A Beginner's Guide to Baking Pans and Tins
When you're just starting out in the world of baking, it's important to set yourself up for success. Our first piece of advice: Read the recipe from start to finish. Our second piece of advice: Invest in some quality bakeware.
While we may love and cherish the bakeware passed down to us from Grandma, it's key to think practically about your baking materials and how they will impact the resulting baked goods. Something as simple as using a glass dish versus an aluminum pan can completely change the outcome of your cake. Lost in the technicalities? Not to worry—we've done all the necessary research for you. We're covering everything from the material to the shape of your baking pans, helping you set yourself up for success in the kitchen.
Baking Pan Materials
When baking, material matters. We're breaking down some of the most common materials used in baking to help you make the smart choice for your project.
- Aluminum: When it comes to baking pans, aluminum is the all-around winner. These pans have become a standard baking choice for their lightweight nature and ability to distribute heat evenly. Aluminum pans are not non-stick, though, so be sure to grease them well.
- Non-Stick: Another staple choice in our baking supply kit is a non-stick pan, which makes baking a breeze. The non-stick properties make it easy to remove your baked goods from the tin; the downside is that these pans require extra love and care to maintain their non-stick coating (don't use metal utensils, which will scratch the surface). There are certain cases when you will not want to use a non-stick pan, such as when baking an angel food cake, where the delicate cake needs to cling to and climb up the sides of the pan.
- Glass: While many old-school baking pans were made from glass, this is actually not the best choice when it comes to evenly conducting heat. We recommend sticking to aluminum or non-stick pans when you're looking for an even, consistent bake.
- Silicone: Mostly reserved for novelty items, silicone baking pans are not ideal for conducting heat. These pans can be fun, but are best used in no-bake applications, like making fudge or ice cream.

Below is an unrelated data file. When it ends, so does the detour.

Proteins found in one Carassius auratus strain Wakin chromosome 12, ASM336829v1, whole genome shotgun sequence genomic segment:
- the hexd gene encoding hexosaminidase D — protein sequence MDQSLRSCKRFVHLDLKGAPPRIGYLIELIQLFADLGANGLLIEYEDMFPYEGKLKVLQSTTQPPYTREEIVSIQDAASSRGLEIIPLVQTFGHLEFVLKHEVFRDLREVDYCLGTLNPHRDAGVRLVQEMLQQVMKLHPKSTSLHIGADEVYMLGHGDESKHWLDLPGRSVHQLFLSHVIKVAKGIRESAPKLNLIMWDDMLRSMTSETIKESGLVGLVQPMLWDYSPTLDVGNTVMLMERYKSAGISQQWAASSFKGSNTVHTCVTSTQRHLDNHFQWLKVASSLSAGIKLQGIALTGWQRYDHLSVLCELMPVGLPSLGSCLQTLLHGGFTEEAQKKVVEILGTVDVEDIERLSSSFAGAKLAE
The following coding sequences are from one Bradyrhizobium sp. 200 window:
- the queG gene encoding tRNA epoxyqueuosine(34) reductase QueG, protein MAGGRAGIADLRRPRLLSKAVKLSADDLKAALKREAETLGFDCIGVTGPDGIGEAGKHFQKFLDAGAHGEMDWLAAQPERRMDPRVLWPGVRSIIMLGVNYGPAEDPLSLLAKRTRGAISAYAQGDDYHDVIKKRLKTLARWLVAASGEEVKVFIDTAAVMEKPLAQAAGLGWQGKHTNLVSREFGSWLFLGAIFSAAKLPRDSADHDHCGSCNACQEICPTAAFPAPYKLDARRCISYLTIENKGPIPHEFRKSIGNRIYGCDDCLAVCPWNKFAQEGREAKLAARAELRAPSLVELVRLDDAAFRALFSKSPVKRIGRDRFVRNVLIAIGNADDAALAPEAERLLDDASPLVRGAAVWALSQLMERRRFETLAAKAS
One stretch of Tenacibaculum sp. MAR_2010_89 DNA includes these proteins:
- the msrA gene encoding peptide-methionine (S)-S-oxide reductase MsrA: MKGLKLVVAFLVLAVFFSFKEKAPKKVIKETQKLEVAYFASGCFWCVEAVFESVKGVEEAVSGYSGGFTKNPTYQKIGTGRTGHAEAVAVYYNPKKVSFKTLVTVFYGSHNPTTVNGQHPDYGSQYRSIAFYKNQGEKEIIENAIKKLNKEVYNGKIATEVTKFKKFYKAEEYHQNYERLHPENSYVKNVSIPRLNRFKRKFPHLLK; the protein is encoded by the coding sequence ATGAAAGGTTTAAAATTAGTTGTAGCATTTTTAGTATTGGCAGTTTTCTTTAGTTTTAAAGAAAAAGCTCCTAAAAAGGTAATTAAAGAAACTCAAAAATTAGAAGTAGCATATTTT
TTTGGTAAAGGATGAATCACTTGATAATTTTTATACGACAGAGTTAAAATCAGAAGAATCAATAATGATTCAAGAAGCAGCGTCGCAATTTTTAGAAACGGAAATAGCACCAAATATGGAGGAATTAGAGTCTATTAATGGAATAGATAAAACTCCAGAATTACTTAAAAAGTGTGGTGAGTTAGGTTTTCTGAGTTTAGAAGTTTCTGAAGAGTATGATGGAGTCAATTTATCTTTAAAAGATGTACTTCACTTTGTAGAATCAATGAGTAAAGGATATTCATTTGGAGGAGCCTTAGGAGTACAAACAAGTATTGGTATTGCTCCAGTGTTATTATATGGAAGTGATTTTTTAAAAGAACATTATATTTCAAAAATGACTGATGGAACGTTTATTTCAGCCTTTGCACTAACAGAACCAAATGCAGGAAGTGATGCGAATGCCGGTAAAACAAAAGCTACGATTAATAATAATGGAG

Types of Baking Pans and Tins
1. Round Pans
Frequently used for baking cakes, round pans are often made from aluminum and result in tender, evenly-baked cake layers. Though they're best known as cake pans, round pans are versatile enough to be used to make a variety of baked goods in a pinch, from brownies to cheesecakes.
Round pans come in a variety of sizes. For beginners, we recommend purchasing two pans of the same size—having two stackable pans will enable you to bake your own picture-perfect layer cake. An 8-inch round pan is a great starting point for cake-baking—get a set of two on Amazon. As you gain more confidence in your baking skills, go ahead and collect additional sizes (we love a mini cake pan). You can also find some specialty varieties of round pans, like a springform pan, which boasts a detachable bottom ideal for baking cheesecake.
2. Square and Rectangular Pans
In the world of baking, square and rectangular pans are fairly interchangeable. You only really need one of these two to do the job. They can be used to bake brownies, as well as plenty of other types of bars and even cakes. 8-by-8 is a great choice for a square pan, and we swear by our 9-by-13 rectangular pans, specifically for cake-baking.
3. Sheet Pans
The secret workhorse of our baking supply collection, sheet pans can work marvels in both the sweet and savory departments. We love a simple sheet pan dinner, but a sheet pan cake is our favorite way to bake for a crowd. You can also use a sheet pan to bake a variety of desserts, from slab pies to cookies.
If you'll specifically be using your sheet pans for baking, opt for a set of 2 of Wilson's non-stick sheet cake pans. If you're looking for a multi-purpose tool, go for a set of classic aluminum sheet pans from Nordic Ware.
4. Loaf Pans
All those pretty loaf cakes and homemade sandwich bread loaves come from the tried-and-true loaf pan. Typically 8-½ x 4-½ x 2-½ inches, these durable pans can be made of anything from aluminized steel to cast iron. Did we mention that there are plenty of ways to use this pan, aside from bread baking? You can also get miniature loaf pans for individually-portioned treats.
5. Muffin Tins
A muffin tin is a staple in any kitchen. It can be used to bake muffins, cupcakes, or any individually-portioned dessert (like cinnamon buns); we can also count a few surprising uses for this common pan. Most muffin tins will bake a dozen pastries.
6. Bundt and Tube Pans
Grandma's famous Bundt cake? The magic comes from this distinctive pan. With beautiful ridges and flutes, Bundt pans come in a variety of styles and shapes, the common denominator being a hole in the middle. This tool may have quite a niche use, but we firmly believe that every Southern baker should have at least one Bundt pan in their collection—these old-fashioned cakes will never go out of style. Pro tip: Be sure to use plenty of butter or cooking spray when baking in a Bundt pan to ensure a clean finish.
Another funky hole-in-the-center pan you might recognize is a tube pan, the distinction being that a tube pan's sides are smooth. This pan is made from aluminum (no non-stick here) and used to bake light-as-a-cloud angel food cake. We prefer a tube pan with feet, which comes in handy when the cake cools upside-down.